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Lydia Cacho y Jorge Ramos

Transcript: Lydia Cacho interviewed by Jorge Ramos

Transcript: Lydia Cacho interviewed by Jorge Ramos

The journalist talks about Kate del Castillo and the controversy around her contact with Joaquín "El Chapo" Guzman.

Lydia Cacho y Jorge Ramos
Lydia Cacho y Jorge Ramos

Program: Al Punto with Jorge Ramos

Content: Interview with Journalist Lydia Cacho

Air Date: Thursday, January 21, 2016


JR: Jorge Ramos

LC: Lydia Cacho

JR: Lydia, thank you very much for coming back to the program.

LC: Thanks. Thank you, Jorge.

JR: Lydia, I just read your article “El gobierno y el miedo a que Kate del Castillo cuente su versión” (The government and the fear that Kate del Castillo will tell her version). When was the last time you saw Kate?

LC: A week ago.

JR: What did she tell you?

LC: Well, I spoke with her for a long time, precisely to be able to understand her story well in order to do a news piece and, well, precisely a large portion of what I wrote in that article is what I was able to understand based on a, on a -- on long conversations with her in a journalistic setting. Kate is obviously very scared. She cannot understand the reason behind the Mexican government’s very virulent attacks. She can well understand that there are people in society who are making a moral judgment over whether or not she should have pursued the possibility of making a movie, once El Chapo contacted her, but what she doesn’t understand is why this frontal attack by the government, the federal government, and I believe that it is a question -- that the question she is asking herself is a question being asked by most of us who are following this case.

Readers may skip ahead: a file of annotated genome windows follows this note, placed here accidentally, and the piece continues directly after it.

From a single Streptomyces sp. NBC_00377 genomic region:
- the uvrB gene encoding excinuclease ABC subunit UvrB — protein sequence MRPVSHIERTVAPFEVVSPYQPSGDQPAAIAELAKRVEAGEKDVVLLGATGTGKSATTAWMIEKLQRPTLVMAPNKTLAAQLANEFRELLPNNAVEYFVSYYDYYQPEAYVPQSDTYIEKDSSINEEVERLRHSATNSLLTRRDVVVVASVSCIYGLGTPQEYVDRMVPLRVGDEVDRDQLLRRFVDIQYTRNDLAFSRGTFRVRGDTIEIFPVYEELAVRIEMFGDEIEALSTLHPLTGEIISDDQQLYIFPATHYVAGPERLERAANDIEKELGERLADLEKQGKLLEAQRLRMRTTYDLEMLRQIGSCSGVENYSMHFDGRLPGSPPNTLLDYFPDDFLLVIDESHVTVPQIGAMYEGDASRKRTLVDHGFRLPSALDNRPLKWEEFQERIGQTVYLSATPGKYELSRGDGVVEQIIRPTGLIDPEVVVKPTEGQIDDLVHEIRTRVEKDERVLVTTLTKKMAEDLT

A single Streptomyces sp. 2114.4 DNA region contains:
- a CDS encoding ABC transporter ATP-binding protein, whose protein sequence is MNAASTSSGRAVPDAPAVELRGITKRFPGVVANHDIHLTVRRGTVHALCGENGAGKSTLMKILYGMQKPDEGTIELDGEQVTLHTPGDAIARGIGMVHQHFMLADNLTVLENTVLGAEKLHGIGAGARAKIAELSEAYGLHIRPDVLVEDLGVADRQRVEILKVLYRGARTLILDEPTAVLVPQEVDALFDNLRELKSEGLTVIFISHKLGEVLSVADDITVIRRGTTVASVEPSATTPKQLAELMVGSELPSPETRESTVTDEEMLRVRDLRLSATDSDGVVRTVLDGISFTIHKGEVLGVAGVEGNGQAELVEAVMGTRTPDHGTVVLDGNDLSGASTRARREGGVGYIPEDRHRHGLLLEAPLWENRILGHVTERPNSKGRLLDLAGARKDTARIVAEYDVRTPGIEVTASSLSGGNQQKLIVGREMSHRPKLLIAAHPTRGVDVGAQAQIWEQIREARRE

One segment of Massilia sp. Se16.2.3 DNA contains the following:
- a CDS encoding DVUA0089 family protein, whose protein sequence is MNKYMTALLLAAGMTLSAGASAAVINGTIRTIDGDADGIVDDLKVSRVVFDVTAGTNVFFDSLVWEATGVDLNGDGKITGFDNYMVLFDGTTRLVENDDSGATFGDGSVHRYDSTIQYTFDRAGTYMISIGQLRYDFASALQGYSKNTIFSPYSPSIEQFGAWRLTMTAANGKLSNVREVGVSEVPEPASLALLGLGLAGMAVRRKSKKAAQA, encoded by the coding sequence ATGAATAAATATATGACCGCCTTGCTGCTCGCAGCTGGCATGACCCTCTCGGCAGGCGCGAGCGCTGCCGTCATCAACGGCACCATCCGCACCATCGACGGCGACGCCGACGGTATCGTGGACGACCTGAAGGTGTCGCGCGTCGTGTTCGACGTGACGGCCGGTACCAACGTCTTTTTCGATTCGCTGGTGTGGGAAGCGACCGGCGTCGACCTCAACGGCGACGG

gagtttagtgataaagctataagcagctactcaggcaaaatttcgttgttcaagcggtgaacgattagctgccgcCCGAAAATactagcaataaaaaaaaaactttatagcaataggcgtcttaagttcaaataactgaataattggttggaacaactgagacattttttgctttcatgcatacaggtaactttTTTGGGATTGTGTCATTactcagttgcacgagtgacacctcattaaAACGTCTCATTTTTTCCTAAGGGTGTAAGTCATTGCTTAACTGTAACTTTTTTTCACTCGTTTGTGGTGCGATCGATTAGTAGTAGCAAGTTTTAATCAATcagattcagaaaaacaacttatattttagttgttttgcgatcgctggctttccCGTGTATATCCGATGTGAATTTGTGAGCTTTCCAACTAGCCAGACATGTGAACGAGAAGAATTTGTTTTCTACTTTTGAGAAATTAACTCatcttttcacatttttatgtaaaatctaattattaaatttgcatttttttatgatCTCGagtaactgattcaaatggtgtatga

JR: Kate has decided so far against granting interviews. She hasn’t offered her own version of the facts. Why hasn’t she?

LC: Well, first of all, because she has very good lawyers in the United States, very good lawyers in Mexico, who are already trying to deal with all the legal aspects because she, of course, has nothing to hide, so she must work with that, and you know that focusing on a defense when it is the government rather than law enforcement that is going against you, you must go into lockdown to get everything ready, and that is what she is doing. First and foremost is precisely her legal defense and then, perhaps -- when the time comes, how to speak, speak with the media and with society to explain her point of view and what she really knows and doesn’t know about the case, what the kingpin Joaquín Archivaldo Loera really told her or didn’t tell her, because people are doing a lot of speculating, and the Attorney General’s Office in Mexico is also speculating, which, it seems to me, is most is the most troublesome thing, right?


JR: Lydia, you write in the article that they’re afraid that Kate will speak out and tell what El Chapo revealed to her during the six or seven hours they spoke. What could El Chapo have told Kate that worries the Mexican government so much?